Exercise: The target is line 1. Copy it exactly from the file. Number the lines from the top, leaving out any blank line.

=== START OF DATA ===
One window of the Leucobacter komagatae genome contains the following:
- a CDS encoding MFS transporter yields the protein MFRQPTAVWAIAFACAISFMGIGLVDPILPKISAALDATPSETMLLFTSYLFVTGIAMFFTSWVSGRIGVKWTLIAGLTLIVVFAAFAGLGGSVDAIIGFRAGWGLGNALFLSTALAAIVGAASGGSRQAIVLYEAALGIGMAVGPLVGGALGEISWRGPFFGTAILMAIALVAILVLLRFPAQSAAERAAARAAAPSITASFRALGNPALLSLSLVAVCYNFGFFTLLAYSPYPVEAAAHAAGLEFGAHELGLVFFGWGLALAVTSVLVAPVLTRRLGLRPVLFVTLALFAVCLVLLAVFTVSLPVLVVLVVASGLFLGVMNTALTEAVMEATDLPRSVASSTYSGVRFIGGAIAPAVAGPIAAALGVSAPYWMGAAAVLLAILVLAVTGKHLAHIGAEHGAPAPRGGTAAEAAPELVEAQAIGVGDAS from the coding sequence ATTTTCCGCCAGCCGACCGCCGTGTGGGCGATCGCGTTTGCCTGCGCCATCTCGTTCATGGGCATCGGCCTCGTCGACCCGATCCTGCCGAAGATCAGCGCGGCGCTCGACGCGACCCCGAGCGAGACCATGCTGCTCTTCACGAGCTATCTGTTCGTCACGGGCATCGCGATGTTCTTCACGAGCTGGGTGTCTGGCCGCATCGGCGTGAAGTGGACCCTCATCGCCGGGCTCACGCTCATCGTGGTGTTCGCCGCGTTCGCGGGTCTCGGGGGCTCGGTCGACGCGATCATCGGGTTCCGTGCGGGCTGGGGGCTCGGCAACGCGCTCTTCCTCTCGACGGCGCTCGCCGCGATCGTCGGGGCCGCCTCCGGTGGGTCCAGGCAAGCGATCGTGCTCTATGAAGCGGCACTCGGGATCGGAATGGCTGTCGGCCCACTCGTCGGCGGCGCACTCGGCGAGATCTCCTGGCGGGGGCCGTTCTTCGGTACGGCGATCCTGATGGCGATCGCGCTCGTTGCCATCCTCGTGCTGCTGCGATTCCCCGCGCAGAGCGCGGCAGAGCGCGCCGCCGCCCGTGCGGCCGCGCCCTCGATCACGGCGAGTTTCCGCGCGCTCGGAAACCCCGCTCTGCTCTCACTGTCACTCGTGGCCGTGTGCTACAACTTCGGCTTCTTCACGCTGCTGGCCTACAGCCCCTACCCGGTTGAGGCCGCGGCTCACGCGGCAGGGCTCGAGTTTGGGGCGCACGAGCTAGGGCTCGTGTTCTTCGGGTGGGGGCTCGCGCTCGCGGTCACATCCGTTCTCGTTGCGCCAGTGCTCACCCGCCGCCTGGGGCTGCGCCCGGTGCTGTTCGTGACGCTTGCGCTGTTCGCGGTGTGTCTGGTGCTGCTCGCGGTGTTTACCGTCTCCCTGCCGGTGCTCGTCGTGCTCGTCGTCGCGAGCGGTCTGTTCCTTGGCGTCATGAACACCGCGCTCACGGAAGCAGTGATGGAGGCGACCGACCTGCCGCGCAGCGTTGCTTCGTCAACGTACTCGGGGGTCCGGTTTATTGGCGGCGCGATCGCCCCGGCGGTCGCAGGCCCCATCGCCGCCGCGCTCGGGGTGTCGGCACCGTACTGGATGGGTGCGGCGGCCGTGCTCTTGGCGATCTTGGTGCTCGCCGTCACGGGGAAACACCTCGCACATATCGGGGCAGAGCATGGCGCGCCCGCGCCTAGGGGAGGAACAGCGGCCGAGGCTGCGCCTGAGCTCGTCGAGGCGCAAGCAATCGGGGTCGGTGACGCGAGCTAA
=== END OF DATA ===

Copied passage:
One window of the Leucobacter komagatae genome contains the following: